Hell on earth

The peloton prepares for a training ride from Santa Rosa to Hopland back in 2006. The mayor-to-be is at left, and the retiree-to-be is in the middle. The unemployable at right you already know.

You never like to see your friends on the hot seat, and my old bro’ Chris Coursey is on a very warm squativoo indeed.

Chris is mayor of Santa Rosa, Calif., which abruptly went from a pretty close approximation of heaven on earth to something else entirely on Monday.

You can survey the damage courtesy of The Press Democrat, where Chris spent a couple decades as a reporter and columnist. He and I go way back, to the Seventies — roommates at the University of Northern Colorado in Greeley, we later worked for what then was called the Gazette Telegraph in Bibleburg before I left for Tucson and Chris split for Santa Rosa.

Chris spoke about the fire to his old paper, and to NPR, too; you can listen to that report here.

Another of our old Gazette pals, Merrill Oliver, recently retired from The New York Times and bought a place in (wait for it) Santa Rosa. He’s in transit — last I heard he was in Denver, which is too cold to burn at the moment — but clearly, this is not going to be the joyous change of venue he had been anticipating. I’m told Merrill’s new home was not among those destroyed, but it seems like early days yet, so keep your fingers crossed on his behalf.

We have other friends in the area — Gazette and Press Democrat alum Mike Geniella and his wife T, up Hopland way; Lo Esparza and Scot Nicol in Santa Rosa; Patrick Brady of Red Kite Prayer; and many, many more. Here’s hoping everyone comes out of this OK. Stuff you can always replace, but friends are always in short supply.

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10 Responses to “Hell on earth”

  1. Pat O'Brien Says:

    Leaving your home, and seeing nothing but smoke in the rear view mirror, is a very hard thing to do. It is especially hard if you live in an area where you thought wildfire could never get to. Like in town with fire hydrants. Hope they all do well in Santa Rosa, but some have already lost all.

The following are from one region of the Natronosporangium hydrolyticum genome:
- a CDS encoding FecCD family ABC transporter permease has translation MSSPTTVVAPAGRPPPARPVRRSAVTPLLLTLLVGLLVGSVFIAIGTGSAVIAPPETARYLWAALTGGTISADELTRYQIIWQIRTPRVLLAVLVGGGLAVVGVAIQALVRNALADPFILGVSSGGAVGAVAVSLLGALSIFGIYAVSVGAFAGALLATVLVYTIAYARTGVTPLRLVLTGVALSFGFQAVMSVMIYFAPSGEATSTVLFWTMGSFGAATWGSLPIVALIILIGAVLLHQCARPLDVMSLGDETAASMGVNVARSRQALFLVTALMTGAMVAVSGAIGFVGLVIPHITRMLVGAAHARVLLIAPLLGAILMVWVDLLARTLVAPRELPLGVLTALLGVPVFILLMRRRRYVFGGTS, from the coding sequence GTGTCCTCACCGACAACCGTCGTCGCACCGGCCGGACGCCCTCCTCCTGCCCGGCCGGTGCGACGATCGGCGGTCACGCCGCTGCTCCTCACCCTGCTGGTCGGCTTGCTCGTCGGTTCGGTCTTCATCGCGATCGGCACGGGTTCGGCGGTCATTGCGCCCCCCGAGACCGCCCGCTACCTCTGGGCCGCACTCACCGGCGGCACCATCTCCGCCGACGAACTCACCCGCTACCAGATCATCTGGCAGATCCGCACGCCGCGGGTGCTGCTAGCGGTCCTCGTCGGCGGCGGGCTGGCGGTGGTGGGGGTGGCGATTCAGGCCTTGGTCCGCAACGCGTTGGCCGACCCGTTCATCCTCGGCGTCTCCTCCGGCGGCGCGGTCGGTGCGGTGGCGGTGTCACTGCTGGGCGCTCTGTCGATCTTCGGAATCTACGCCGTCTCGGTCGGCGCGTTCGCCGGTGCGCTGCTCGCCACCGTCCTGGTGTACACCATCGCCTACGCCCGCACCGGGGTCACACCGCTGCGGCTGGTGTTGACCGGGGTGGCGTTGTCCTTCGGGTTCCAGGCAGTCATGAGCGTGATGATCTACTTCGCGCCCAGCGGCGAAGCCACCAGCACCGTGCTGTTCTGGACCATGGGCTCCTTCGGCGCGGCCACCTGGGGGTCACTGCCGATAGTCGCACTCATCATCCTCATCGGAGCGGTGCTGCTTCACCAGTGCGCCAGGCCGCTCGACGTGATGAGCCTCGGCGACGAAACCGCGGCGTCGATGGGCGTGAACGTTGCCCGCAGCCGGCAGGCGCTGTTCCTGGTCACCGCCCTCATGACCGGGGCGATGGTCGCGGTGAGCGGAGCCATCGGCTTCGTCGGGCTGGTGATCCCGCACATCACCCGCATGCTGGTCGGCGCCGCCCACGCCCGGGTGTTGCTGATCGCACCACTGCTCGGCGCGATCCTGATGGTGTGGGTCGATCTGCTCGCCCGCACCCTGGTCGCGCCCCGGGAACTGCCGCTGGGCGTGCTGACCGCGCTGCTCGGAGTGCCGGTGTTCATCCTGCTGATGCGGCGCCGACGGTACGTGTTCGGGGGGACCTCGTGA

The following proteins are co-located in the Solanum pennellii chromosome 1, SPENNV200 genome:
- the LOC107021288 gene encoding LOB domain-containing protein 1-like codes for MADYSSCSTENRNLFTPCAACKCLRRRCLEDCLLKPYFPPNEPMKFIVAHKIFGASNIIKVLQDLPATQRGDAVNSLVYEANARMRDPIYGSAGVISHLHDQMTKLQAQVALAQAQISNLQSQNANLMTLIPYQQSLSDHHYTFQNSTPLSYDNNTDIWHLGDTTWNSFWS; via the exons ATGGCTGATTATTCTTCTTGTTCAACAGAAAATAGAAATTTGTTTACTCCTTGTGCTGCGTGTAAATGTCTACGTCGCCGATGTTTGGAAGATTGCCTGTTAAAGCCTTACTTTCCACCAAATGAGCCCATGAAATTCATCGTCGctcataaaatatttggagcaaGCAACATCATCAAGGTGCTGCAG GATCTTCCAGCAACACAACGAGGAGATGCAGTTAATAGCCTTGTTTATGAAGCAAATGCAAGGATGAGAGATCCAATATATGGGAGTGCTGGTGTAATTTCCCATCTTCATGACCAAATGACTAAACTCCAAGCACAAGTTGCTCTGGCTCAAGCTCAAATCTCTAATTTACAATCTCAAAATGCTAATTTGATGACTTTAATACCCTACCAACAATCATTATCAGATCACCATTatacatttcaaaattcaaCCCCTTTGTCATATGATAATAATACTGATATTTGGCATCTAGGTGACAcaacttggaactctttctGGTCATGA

• Patrick O'Grady Says:

      I spent a fair amount of time couch-surfing in Santa Rosa in late 1980 and early 1981. I always think of it as a cool, damp place, with more in common with the Pacific Northwest than the drier central part of the state.

      Clearly that’s changed, if it was ever true outside my mind (I eventually left Santa Rosa for a job in Oregon). I know this past summer was a hot one.

      I’ve done a little bicycling and quite a bit of driving around the area, and man, you can see how a serious fire — or a bunch of fires all at once — could really go to town. It’s like the Waldo Canyon and Black Forest fires rolled into one.

      • Pat O'Brien Says:

        We think of it like an earthquake. Once in a lifetime is enough. When we evacuated, twice, from the Monument fire, we had everything important packed into the back of a Honda Element. Only took one bike, a touring bike, on a hitch rack. Off to Tombstone we went for one night. Then we came back home, but left the Element packed. Two days later we were off to Benson for two nights. Duffy had only been with us for month. He was probably thinking, this ain’t the “pets for the elderly” program I signed up for at the shelter.